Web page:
Have you finished your estate plan? Yes? Congratulations! Does it include an incapacity plan? No? Well, then you do not have a full estate plan.
According to a recent Caring.com survey, only about a third of us even have a will, which means that even fewer of us even have an incapacity plan.
Many estate plans simply do not plan for incapacity, but the fact of life is that many of us will be incapacitated at some point, even if that does not eventually lead to death. And, if we do not have an incapacity plan, there are consequences.
An incapacity plan is about you
Part of your incapacity plan is about you. It gives your medical wishes. If you are incapacitated, who should make medical decisions on your behalf? Are there medical procedures you do not want? If an amputation would save your life, would you be OK with that, or would you rather take your chances? These are all questions that can be addressed in a Florida incapacity plan.
An incapacity plan is also about your loved ones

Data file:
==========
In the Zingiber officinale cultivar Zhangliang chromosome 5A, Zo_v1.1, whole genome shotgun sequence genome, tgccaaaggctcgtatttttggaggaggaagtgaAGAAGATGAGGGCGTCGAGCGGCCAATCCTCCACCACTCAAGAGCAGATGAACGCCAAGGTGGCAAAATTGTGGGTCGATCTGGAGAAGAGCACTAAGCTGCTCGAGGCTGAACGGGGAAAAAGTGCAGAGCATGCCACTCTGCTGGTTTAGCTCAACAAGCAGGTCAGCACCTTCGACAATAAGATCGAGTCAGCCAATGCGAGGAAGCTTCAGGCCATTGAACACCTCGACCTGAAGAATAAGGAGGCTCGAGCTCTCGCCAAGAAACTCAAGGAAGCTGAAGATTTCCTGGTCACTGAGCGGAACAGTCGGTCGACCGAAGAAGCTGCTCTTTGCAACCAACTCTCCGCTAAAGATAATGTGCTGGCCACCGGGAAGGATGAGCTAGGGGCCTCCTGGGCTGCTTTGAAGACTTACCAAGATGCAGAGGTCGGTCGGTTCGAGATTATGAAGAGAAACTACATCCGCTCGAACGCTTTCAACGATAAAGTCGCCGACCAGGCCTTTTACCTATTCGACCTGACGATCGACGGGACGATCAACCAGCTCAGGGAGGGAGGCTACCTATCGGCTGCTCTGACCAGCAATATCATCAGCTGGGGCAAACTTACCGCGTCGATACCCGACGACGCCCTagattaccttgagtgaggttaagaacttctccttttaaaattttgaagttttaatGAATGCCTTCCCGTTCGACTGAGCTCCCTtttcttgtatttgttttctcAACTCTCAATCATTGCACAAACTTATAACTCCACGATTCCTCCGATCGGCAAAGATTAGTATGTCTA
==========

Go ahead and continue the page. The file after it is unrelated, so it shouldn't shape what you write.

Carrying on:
Just like the rest of your estate plan, an incapacity plan is also about your loved ones, except in a bit of a different way. Who will pay the bills while you cannot? Which bills need to be paid, how will they be paid and how does the payee access the bills? These are also questions addressed in your incapacity plan.
Without this information, you may find that your wife or girlfriend is evicted, or your home foreclosed while you were in a comma after a car accident. It is surprising the number of creditors and utilities that will not take payments from anyone other than the person named on the account being paid.
What about social media?
While social media may not be important to everyone, for those that it is important, an incapacity plan can also address it. It can designate and empower someone to run your social media during your period of incapacity and even include what to post.